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Uranium mines blocked

Friday, 18th November, 2011

ALL GO IN SA: The Beverley Uranium Mine in South Australia. ALL GO IN SA: The Beverley Uranium Mine in South Australia.

By Paula Doran

 The NSW Government will not rethink its ban on uranium mining in the near future.

Despite the Federal Government’s u-turn on the sale of uranium to India, a State Government source confirmed this week that it would uphold its ban, meaning any potential resources surrounding Broken Hill would remain untapped.

Speculation has abounded this year on the State Government’s ban on mining and exploration of uranium, following a call by Federal Resources Minister, Martin Ferguson, for Victoria and NSW to rethink their position.

Local mining experts say there could be an abundance of uranium deposits in the Callabonna sub-basin, stretching across from the Honeymoon uranium mine on the SA border.

A spokesman for the Australian Uranium Association told the BDT that it was long suspected that the geological structures which would now supply the Honeymoon mine stretched across the SA border to the north of Broken Hill.  

“These deposits don’t just stop at the border,” he said.  

“But with the current ban on uranium mining in NSW we lack the evidence to support this theory.”

The source said uranium was being surveyed for by mining companies from the Flinders Ranges, where deposits were known to be extensive, right across to the border.  

“These deposits are not on the same scale as what we’re seeing in the Northern Territory, for example, but they are significant.

“Uranium is always a difficult challenge for politicians, and that’s politicians of all persuasions. They tend to respond to public concerns, rather than looking at the facts.

“Australia undoubtedly has the world’s largest resource, but we are by no means the largest producer.”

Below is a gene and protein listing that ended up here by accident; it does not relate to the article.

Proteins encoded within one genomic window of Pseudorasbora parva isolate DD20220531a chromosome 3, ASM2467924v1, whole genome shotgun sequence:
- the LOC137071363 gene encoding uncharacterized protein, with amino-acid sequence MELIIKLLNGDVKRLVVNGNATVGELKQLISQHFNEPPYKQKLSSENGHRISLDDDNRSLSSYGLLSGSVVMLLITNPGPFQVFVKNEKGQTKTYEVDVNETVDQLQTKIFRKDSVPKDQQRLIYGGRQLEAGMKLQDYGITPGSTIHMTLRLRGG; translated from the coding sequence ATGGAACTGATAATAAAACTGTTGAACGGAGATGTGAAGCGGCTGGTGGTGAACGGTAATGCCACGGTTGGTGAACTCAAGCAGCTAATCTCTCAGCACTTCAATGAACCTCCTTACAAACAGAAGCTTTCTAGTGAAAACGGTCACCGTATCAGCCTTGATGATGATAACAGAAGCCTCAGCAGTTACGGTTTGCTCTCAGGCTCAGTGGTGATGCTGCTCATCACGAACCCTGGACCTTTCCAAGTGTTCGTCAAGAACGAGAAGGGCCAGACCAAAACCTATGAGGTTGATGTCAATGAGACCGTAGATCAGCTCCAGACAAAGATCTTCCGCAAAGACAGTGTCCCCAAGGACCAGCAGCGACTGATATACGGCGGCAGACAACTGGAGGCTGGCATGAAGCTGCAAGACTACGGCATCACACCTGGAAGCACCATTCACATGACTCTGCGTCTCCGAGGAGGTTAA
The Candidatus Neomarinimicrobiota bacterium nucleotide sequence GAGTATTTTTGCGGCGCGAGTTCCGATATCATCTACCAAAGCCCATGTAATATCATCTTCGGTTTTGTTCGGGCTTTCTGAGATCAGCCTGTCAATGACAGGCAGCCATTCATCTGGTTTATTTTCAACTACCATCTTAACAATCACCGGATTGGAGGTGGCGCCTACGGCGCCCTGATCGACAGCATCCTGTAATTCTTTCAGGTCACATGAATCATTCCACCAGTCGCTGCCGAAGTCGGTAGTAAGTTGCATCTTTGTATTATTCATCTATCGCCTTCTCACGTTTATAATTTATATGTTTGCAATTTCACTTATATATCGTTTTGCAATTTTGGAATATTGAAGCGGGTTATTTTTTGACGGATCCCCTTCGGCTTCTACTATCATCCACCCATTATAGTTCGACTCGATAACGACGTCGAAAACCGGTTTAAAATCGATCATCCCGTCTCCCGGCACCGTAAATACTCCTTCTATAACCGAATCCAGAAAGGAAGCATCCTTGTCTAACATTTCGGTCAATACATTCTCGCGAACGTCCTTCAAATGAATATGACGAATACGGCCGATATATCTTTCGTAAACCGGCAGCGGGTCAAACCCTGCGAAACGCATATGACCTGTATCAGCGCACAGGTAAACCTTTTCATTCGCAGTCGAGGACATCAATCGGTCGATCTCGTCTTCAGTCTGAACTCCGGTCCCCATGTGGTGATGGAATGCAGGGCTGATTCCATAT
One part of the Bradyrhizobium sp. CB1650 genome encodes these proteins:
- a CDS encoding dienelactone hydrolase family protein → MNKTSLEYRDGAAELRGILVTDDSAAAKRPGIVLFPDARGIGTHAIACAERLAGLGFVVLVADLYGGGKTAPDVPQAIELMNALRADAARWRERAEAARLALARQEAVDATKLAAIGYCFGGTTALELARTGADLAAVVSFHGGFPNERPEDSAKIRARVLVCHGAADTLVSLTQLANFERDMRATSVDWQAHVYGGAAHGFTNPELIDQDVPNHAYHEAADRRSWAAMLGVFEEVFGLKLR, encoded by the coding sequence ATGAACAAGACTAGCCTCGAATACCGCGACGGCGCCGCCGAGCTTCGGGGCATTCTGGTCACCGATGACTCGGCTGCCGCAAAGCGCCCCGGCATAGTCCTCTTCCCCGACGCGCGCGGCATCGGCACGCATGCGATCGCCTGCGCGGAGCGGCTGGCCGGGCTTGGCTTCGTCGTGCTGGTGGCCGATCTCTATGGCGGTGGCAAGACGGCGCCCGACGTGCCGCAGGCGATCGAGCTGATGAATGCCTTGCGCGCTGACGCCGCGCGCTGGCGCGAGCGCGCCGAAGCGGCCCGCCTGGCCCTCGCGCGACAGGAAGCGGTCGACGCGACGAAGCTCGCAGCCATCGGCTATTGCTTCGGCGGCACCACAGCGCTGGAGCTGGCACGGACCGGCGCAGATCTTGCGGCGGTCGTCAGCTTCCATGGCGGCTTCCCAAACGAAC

Despite Broken Hill geologists supporting the uranium potential of the region, the source said he did not anticipate any change on the NSW political agenda for some time.  

This comes as predictions for global demand on uranium, from developing nations like India and China, is being touted as expanding exponentially in the next decade.

“These countries look at nuclear energy as a reliable, low cost, low carbon producer of electricity and an alternative to coal. The need for our uranium is there and unless something changes, there is going to be a real market shortage in the future.”

Meanwhile Uranium One, the company ramping up production at its Honeymoon mine, 75 kilometres north-west of Broken Hill, said while they did not have any tenements in NSW, they would look at the opportunities should the political climate change.

Kuzma Otto, Senior Vice President of Australian projects for Uranium One, said the company had explored in NSW, but had continued exploring on the Eyre Peninsula and in the Curnamona Province, in which the Honeymoon mine located.  

The company is in the early stages of production at Honeymoon, in a project which Mr Otto described as 40 years in the making.

Once in full production at Honeymoon, Uranium One will export to North America, Western Europe and Japan.

It Is estimated that in its six years of expected operation, Honeymoon will produce 400 tonnes of uranium oxide per year, generating $80 million.

Uranium One last week released its quarterly report, recording a $89.5 million profit for the nine months until September compared to losses of $40.8 million for the same time last year.

The company cites a 47 per cent increase in global uranium production and a 17 per cent increase in cost per pound sold, compared to the previous year.

While internationally the Fukushima nuclear disaster is continuing to hurt demand, Uranium One forecast another growth in the financial year ahead, with full production in line at Honeymoon and an expected rise in price per pound of uranium.

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